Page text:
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Community Support

by Liz Hunter; photography by Alison Dunlap

All parents wish they could protect their children as they go off to school, whether it’s their first day of kindergarten or senior year. For parents of special needs students, that vulnerability is even more palpable. Finding a school to provide a high-quality education in a comfortable environment can be an exhausting search. However, walking into Crescent Hill Academy, those worries melt away.

Just ask Paula Richards, whose 10-year-old son, Stephon, has been attending Crescent Hill since he was about 5 years old. “When I walked into Crescent Hill Academy, the first thing I noticed was that everyone on staff—the teachers, therapists and principal—made me feel like family,” Richards says. “It’s one thing to be a parent of a child with no special needs, but for parents of a special needs child, when your child is at Crescent Hill, there is no reason to worry. It’s a very loving, caring school.”

Crescent Hill Academy is the culmination of a lifelong vision for the Minicozzi family, whose patriarch Alfred (Fred) Minicozzi, was a key figure in its development nearly 40 years ago. When his own daughter, Rose Ellen, was diagnosed with cerebral palsy shortly after birth in 1965, Fred and his wife Theresa sought care for her at Pennsauken’s Cerebral Palsy Treatment Center. With a background in education, Fred became a board member for the center and was instrumental in expanding it to include a school. In 2005, the center was renamed Crescent Hill Academy and incorporates various levels of care for medically challenged children, teens and young adults between the ages of 3 and 21.

Today, Crescent Hill Academy is run by Fred’s son, Al Minicozzi, who is the executive director. Having grown up with his sister and seeing his father’s commitment to children in the special needs community, Minicozzi pursued a career in education at Rowan University and obtained two degrees in special and elementary education, and has since received a master’s in school administration from Rutgers University.

Minicozzi says his father’s vision for a school has become so much more. Crescent Hill Academy is fully accredited by the New Jersey Department of Special Education, offering a range of programs and services, from education—which includes general subjects as well as life skills—to speech, language and physical therapy. The school boasts an almost-unheard-of 3:1 student to teacher ratio.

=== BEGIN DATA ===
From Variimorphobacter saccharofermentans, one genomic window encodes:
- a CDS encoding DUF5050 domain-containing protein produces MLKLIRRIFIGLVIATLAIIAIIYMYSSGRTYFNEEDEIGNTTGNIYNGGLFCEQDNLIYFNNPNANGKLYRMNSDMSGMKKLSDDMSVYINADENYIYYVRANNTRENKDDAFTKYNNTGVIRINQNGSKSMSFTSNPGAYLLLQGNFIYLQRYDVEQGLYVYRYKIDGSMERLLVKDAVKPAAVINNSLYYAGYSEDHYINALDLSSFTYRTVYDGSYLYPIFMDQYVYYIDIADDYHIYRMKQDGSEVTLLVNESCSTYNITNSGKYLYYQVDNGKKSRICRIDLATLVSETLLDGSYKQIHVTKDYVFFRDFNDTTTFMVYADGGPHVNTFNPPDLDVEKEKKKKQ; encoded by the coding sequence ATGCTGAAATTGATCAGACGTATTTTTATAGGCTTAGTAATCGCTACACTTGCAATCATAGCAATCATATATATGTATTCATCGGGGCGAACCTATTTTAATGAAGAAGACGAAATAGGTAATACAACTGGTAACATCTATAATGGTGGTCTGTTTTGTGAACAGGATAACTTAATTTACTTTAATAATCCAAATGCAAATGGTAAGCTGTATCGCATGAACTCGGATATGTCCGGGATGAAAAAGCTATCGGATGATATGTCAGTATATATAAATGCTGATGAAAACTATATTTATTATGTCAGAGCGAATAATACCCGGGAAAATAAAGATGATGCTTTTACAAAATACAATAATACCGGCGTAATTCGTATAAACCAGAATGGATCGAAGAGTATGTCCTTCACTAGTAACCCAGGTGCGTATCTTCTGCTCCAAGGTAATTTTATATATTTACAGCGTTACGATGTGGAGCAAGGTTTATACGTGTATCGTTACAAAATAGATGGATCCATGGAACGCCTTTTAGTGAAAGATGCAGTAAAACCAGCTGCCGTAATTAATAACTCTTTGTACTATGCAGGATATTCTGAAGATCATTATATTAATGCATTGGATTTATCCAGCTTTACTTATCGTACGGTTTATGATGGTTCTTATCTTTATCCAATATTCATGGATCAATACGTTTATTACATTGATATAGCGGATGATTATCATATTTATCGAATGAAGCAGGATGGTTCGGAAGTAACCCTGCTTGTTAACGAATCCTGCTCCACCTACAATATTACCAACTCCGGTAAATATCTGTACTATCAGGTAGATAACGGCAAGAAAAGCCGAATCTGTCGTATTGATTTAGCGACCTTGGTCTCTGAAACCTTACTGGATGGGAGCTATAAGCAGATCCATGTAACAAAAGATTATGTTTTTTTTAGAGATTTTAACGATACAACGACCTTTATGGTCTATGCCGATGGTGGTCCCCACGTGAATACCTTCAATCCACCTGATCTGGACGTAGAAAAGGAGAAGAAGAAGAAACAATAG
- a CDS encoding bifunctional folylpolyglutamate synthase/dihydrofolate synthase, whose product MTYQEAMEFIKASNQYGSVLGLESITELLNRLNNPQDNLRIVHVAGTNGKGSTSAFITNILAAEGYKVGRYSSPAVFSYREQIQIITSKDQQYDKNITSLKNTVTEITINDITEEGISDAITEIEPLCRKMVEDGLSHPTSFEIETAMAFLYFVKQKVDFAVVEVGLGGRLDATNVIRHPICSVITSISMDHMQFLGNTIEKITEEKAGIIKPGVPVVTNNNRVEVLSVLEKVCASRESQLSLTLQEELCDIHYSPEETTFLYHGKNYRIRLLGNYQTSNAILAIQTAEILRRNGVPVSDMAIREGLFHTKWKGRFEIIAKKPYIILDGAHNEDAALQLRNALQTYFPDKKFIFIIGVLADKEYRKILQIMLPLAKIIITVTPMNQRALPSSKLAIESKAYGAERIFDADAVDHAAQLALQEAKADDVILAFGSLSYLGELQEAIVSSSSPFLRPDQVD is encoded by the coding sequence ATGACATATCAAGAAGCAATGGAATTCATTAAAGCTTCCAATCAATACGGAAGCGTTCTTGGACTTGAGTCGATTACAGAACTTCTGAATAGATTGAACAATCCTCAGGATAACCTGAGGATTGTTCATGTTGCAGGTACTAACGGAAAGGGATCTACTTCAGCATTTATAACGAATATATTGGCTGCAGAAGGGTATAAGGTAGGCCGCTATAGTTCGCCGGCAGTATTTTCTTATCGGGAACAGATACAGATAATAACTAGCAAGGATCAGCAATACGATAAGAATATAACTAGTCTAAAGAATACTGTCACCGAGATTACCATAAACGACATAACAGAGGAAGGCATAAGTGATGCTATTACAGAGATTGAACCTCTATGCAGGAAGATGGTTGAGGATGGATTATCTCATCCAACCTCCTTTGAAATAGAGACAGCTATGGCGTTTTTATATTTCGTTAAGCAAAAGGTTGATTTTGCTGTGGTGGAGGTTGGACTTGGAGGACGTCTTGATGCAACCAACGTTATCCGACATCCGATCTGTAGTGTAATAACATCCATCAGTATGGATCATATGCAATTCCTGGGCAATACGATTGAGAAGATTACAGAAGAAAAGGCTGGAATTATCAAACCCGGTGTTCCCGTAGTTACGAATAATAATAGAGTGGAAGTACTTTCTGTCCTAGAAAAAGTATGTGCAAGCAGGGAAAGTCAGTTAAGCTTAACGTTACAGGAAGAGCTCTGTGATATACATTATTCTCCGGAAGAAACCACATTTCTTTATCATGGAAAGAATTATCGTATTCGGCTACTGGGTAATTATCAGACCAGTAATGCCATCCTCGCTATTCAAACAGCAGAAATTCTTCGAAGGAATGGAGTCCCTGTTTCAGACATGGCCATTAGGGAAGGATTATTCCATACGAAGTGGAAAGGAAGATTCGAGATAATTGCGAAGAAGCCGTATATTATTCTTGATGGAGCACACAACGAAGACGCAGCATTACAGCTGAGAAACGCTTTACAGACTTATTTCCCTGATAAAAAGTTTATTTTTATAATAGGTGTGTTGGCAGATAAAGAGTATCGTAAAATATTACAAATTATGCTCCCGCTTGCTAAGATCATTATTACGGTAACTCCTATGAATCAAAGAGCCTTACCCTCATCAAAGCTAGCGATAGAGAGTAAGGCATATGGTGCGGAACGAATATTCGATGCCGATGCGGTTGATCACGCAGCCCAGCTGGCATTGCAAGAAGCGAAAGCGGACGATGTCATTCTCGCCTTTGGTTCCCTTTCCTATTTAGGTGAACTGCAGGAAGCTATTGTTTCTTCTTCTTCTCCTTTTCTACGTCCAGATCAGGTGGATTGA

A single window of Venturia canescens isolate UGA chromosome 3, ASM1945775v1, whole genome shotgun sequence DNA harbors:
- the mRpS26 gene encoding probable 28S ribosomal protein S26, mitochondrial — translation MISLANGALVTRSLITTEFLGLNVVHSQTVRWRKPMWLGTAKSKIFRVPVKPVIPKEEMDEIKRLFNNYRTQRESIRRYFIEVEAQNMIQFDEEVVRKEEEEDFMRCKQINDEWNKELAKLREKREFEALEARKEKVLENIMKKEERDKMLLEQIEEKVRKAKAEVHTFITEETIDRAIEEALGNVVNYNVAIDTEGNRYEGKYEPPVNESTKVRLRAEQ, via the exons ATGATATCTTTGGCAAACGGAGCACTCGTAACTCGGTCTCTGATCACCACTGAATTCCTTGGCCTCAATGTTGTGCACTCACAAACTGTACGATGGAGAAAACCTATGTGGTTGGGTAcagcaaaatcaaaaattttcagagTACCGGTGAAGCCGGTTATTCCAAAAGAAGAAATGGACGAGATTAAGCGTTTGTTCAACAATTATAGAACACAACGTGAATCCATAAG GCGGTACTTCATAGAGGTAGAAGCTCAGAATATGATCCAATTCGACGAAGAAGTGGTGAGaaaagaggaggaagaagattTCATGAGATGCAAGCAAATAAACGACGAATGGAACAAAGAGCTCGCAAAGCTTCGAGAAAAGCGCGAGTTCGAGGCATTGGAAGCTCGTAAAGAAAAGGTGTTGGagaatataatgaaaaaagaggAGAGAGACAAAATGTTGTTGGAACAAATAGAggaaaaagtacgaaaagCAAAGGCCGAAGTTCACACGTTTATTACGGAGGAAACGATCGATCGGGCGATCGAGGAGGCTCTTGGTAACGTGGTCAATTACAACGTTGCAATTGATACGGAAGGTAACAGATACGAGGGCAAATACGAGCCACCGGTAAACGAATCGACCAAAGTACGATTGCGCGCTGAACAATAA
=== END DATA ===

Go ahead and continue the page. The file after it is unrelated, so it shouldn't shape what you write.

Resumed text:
“We believe in the small class size, which provides the students with the attention they need and top-notch care,” says Minicozzi. “We have a full-time nurse on staff and we also allow medically needy students to attend with their own nurses. We’re one of the only schools in the area to allow that.” The school will soon be adding an applied behavior analysis (ABA) certified teacher who will work with students on the autism spectrum.

As students get older, Crescent Hill Academy has programs in place to teach them life skills and prepare them for independence. For daily living skills, the school has set up a bedroom where students can learn and practice making a bed, brushing their teeth and going about a daily routine, and another room is set up like an office for a job setting. Through partnerships with Goodwill and ShopRite in Cinnaminson, students can take part in a vocational program and work there a few days a week.

“We want our students to get involved and the environment we create here is equal for everyone,” says Minicozzi. And that extends beyond just the education and therapeutic aspects of the school. Crescent Hill Academy also believes in the value of letting kids be kids.

“Today’s world is all about tests. How about just being a kid?” he says. Throughout the year students participate in field trips to the zoo, aquarium, local farms for pumpkin or vegetable picking, bowling, Christmas shopping and much more. Crescent Hill Academy also offers an extended school year, from July 5 through Aug. 15.

In everything they do the people at Crescent Hill Academy focus on the nurturing environment. “We all want to be nurtured, even as adults and we aim to bring that back to these kids in a way that is not about dollars and cents,” says Minicozzi. “My family has dedicated their lives to doing something good for others and we make the best for the children we have in our care.”

For Richards and her son Stephon, they can’t imagine a better place. “If we didn’t have a school like this I don’t know how far my son would be able to go in life,” she says. “I know with Crescent Hill Academy, when he becomes an adult, he will be able to fit in with society.” 

Published (and copyrighted) in Suburban Family Magazine, Volume 8, Issue 4 (June, 2017).
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